The warmer months aren’t the only time to take advantage of seasonal produce. Here’s how to find a local bounty in winter.

It’s hard to beat a spring or summer farmers’ market haul, but nothing says cozy season like roasted root vegetables, hardy greens, and bright citrus. And local, seasonal produce doesn’t just taste better. If your produce is harvested and sold at peak ripeness rather than being picked early and ripening on transport, both flavor and nutrient density are at their best. 

Local produce is also better for the environment. If food doesn’t travel as far to reach your plate, that means reduced carbon emissions and less packaging waste. Supporting local farmers also helps protect land and wildlife by maintaining green spaces and encourages sustainable agriculture that can increase biodiversity, protect pollinators, and support cleaner air, water, and soil. 

Plus, directly contributing to the local economy increases employment and income in your community and connects you to your neighbors.

Here’s how to shop for produce, dairy, meat, and more from local purveyors year round. 

Read more: How to Make Your Own Eco-Friendly Produce Bags

Join a CSA 

Signing up with a local community-supported agriculture group (CSA) is a win-win, especially in winter. You get a box of fresh produce harvested at peak flavor and nutritional value and farmers can maintain their business through the leaner months. Some also sell pantry staples, eggs, dairy products, and meat, partnering with farmers who take pride in treating their animals humanely. 

While most CSAs started out by delivering a predetermined assortment of seasonal produce, outfits like Seattle-based Pacific Coast Harvest have expanded on the model, offering curated boxes and the option to customize your order or add specialty items, like Honeycrisp apple cider and fresh pasta. Others, like Locovorious out of Ann Arbor, think beyond the growing season by partnering with area farms to freeze summer produce to sell locally throughout the year. Find CSA options near you through Local Harvest.  

Leeks and Bok Choy

Photo courtesy of Pexels.

Read more: Why Regenerative Agriculture Produces Healthier Soil and Farms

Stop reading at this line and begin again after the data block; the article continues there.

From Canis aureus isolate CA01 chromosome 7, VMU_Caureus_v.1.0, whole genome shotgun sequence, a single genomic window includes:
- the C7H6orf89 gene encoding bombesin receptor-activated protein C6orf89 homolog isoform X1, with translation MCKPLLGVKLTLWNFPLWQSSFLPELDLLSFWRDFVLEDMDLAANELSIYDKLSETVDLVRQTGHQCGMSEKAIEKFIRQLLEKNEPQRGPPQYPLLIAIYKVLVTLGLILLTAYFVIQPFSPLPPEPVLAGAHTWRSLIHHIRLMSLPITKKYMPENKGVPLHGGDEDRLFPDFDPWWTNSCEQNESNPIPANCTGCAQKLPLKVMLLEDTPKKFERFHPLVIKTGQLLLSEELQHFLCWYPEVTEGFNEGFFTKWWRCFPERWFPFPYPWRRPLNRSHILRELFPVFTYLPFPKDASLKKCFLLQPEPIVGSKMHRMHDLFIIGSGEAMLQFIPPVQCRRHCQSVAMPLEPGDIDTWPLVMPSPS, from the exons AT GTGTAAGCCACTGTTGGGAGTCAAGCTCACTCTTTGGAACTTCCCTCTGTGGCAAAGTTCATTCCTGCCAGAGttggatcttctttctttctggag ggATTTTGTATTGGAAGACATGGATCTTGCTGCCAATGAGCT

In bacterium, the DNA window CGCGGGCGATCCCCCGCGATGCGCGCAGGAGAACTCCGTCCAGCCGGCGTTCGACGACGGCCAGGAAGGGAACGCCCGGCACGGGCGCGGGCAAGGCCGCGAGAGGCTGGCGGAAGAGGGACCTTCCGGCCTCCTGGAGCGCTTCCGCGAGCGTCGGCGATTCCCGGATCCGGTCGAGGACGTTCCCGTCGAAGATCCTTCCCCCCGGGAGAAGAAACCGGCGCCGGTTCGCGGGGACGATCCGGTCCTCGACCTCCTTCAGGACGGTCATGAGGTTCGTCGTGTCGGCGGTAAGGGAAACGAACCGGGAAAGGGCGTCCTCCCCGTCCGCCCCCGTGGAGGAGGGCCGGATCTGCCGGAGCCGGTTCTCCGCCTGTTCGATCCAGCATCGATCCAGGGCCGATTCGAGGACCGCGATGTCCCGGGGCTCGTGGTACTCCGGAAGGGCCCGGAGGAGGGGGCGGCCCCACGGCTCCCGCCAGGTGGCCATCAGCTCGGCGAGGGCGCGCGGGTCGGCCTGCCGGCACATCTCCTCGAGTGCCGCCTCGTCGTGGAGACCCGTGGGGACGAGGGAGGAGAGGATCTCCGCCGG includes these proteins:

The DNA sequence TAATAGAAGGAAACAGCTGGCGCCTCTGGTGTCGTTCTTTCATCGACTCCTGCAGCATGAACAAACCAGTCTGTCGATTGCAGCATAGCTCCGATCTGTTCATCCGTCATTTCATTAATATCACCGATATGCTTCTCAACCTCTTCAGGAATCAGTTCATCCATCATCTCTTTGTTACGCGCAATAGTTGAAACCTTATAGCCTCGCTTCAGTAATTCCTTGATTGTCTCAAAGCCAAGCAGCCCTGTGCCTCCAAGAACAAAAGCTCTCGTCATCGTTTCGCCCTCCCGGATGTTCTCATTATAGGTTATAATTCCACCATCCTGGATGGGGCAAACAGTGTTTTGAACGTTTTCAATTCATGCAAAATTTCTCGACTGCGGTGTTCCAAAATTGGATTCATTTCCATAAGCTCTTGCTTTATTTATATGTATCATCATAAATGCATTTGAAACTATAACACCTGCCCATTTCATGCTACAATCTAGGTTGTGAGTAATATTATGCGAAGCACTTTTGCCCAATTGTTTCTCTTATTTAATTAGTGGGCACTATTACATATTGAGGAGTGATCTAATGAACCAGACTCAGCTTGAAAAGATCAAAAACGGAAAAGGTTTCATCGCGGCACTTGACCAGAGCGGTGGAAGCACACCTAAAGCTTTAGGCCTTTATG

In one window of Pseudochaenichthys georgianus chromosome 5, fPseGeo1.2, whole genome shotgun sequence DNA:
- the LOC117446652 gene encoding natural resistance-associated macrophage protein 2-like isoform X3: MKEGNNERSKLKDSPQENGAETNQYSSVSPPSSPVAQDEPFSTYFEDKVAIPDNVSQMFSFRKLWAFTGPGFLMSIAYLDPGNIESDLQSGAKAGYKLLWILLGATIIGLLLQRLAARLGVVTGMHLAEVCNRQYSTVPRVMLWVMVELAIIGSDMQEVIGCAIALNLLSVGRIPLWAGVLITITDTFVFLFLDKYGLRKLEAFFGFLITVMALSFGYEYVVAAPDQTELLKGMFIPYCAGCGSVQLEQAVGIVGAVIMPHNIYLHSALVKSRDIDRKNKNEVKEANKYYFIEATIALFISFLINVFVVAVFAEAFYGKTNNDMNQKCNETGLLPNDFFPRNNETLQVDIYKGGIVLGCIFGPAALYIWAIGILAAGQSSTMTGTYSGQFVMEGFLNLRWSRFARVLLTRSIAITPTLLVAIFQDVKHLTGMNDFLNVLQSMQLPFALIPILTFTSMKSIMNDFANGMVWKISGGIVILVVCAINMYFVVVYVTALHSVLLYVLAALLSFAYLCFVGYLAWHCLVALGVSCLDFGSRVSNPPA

Visit a Winter Farmers’ Market

While some farmers’ markets close for the season, others run throughout the year, rain or shine, or set up shop indoors. Options dwindle a bit as the colder weather sets in, but it’s a good opportunity to learn about what’s available in your area — and a key time to support local farmers. Without the summer crowds, you can get to know your local farmers and vendors, ask questions about their farming or sustainability methods, and generally build a good rapport. 

Have a favorite farmstand at the market? Follow them on social media or check to see if they have a newsletter for updates and information on how to support them through the winter months. Here’s a growing list of winter farmers markets across the country.


Shop Local 

Even if there isn’t a winter farmers’ market in your area, you can often still find local produce at the grocery store. Check labels for source location and for signage featuring local farms and growers. Opt for in-season produce, which is typically abundant and more cost-effective. 


Tips for Seasonal Cooking in Winter

Eating seasonally helps you develop an appreciation for local food and fosters deeper connections within your community. 

  • Lean in to meal planning with fruits and vegetables harvested during cooler months — think squash, mushrooms, citrus, apples, figs, and hearty greens like kale and brussels sprouts. This seasonal food guide tells you when locally-grown produce is in peak season based on your location, plus recipes and background information on the produce — just choose your state and the time of year you plan to shop. The USDA’s seasonal produce guide is another helpful resource. 
  • If you know you’ll have a mid-winter hankering for berries or other summer produce, freeze or preserve them earlier in the season to enjoy in baked goods or jam.
  • Seasonal produce is already at its best flavor-wise, and pairs well with simple recipes and short ingredient lists.
Squash and Apples

Photos courtesy of Pexels.

Read more: Indoor Farming Is the Future of Agriculture 

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